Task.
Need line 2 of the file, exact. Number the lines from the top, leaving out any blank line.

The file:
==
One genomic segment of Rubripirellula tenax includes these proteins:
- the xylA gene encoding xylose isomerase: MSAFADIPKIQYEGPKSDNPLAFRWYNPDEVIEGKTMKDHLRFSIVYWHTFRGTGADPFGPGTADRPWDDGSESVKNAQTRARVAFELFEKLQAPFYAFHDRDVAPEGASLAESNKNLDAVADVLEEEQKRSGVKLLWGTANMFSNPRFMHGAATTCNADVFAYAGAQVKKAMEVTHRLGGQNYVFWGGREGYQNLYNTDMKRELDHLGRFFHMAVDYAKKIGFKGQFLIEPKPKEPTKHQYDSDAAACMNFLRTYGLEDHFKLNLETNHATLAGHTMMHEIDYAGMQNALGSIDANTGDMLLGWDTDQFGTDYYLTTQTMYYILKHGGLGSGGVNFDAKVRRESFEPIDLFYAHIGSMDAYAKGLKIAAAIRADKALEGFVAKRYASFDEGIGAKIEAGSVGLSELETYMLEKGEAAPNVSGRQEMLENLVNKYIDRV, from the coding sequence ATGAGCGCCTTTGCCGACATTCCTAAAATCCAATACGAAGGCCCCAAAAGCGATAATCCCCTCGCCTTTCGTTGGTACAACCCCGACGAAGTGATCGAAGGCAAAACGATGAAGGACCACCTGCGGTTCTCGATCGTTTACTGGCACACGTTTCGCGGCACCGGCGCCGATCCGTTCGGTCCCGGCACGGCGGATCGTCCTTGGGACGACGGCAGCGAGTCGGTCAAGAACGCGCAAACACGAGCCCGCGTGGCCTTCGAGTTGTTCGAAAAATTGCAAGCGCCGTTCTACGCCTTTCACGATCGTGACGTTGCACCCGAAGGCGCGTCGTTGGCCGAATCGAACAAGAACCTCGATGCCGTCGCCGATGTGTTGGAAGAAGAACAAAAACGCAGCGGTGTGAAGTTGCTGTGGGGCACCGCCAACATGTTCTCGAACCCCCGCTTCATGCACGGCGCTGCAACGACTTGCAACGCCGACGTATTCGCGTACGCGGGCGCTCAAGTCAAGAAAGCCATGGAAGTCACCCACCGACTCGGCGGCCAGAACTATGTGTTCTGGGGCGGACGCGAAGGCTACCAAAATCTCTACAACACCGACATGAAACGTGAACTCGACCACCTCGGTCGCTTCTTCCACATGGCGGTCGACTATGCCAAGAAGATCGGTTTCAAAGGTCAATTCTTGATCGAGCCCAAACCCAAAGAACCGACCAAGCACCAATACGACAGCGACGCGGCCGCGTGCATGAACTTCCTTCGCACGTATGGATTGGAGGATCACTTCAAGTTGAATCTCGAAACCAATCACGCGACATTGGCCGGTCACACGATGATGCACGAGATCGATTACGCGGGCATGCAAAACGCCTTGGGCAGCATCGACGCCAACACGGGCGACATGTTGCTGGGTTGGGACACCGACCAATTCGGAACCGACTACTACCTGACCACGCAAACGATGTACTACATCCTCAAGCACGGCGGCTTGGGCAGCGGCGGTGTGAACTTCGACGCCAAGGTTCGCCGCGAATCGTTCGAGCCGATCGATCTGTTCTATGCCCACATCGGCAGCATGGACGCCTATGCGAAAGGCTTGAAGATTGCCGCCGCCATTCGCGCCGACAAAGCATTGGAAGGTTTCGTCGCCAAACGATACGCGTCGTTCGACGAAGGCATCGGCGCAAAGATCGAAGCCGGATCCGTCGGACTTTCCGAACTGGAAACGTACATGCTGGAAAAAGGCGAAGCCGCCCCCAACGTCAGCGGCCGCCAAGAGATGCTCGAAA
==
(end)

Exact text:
- the xylA gene encoding xylose isomerase: MSAFADIPKIQYEGPKSDNPLAFRWYNPDEVIEGKTMKDHLRFSIVYWHTFRGTGADPFGPGTADRPWDDGSESVKNAQTRARVAFELFEKLQAPFYAFHDRDVAPEGASLAESNKNLDAVADVLEEEQKRSGVKLLWGTANMFSNPRFMHGAATTCNADVFAYAGAQVKKAMEVTHRLGGQNYVFWGGREGYQNLYNTDMKRELDHLGRFFHMAVDYAKKIGFKGQFLIEPKPKEPTKHQYDSDAAACMNFLRTYGLEDHFKLNLETNHATLAGHTMMHEIDYAGMQNALGSIDANTGDMLLGWDTDQFGTDYYLTTQTMYYILKHGGLGSGGVNFDAKVRRESFEPIDLFYAHIGSMDAYAKGLKIAAAIRADKALEGFVAKRYASFDEGIGAKIEAGSVGLSELETYMLEKGEAAPNVSGRQEMLENLVNKYIDRV, from the coding sequence ATGAGCGCCTTTGCCGACATTCCTAAAATCCAATACGAAGGCCCCAAAAGCGATAATCCCCTCGCCTTTCGTTGGTACAACCCCGACGAAGTGATCGAAGGCAAAACGATGAAGGACCACCTGCGGTTCTCGATCGTTTACTGGCACACGTTTCGCGGCACCGGCGCCGATCCGTTCGGTCCCGGCACGGCGGATCGTCCTTGGGACGACGGCAGCGAGTCGGTCAAGAACGCGCAAACACGAGCCCGCGTGGCCTTCGAGTTGTTCGAAAAATTGCAAGCGCCGTTCTACGCCTTTCACGATCGTGACGTTGCACCCGAAGGCGCGTCGTTGGCCGAATCGAACAAGAACCTCGATGCCGTCGCCGATGTGTTGGAAGAAGAACAAAAACGCAGCGGTGTGAAGTTGCTGTGGGGCACCGCCAACATGTTCTCGAACCCCCGCTTCATGCACGGCGCTGCAACGACTTGCAACGCCGACGTATTCGCGTACGCGGGCGCTCAAGTCAAGAAAGCCATGGAAGTCACCCACCGACTCGGCGGCCAGAACTATGTGTTCTGGGGCGGACGCGAAGGCTACCAAAATCTCTACAACACCGACATGAAACGTGAACTCGACCACCTCGGTCGCTTCTTCCACATGGCGGTCGACTATGCCAAGAAGATCGGTTTCAAAGGTCAATTCTTGATCGAGCCCAAACCCAAAGAACCGACCAAGCACCAATACGACAGCGACGCGGCCGCGTGCATGAACTTCCTTCGCACGTATGGATTGGAGGATCACTTCAAGTTGAATCTCGAAACCAATCACGCGACATTGGCCGGTCACACGATGATGCACGAGATCGATTACGCGGGCATGCAAAACGCCTTGGGCAGCATCGACGCCAACACGGGCGACATGTTGCTGGGTTGGGACACCGACCAATTCGGAACCGACTACTACCTGACCACGCAAACGATGTACTACATCCTCAAGCACGGCGGCTTGGGCAGCGGCGGTGTGAACTTCGACGCCAAGGTTCGCCGCGAATCGTTCGAGCCGATCGATCTGTTCTATGCCCACATCGGCAGCATGGACGCCTATGCGAAAGGCTTGAAGATTGCCGCCGCCATTCGCGCCGACAAAGCATTGGAAGGTTTCGTCGCCAAACGATACGCGTCGTTCGACGAAGGCATCGGCGCAAAGATCGAAGCCGGATCCGTCGGACTTTCCGAACTGGAAACGTACATGCTGGAAAAAGGCGAAGCCGCCCCCAACGTCAGCGGCCGCCAAGAGATGCTCGAAA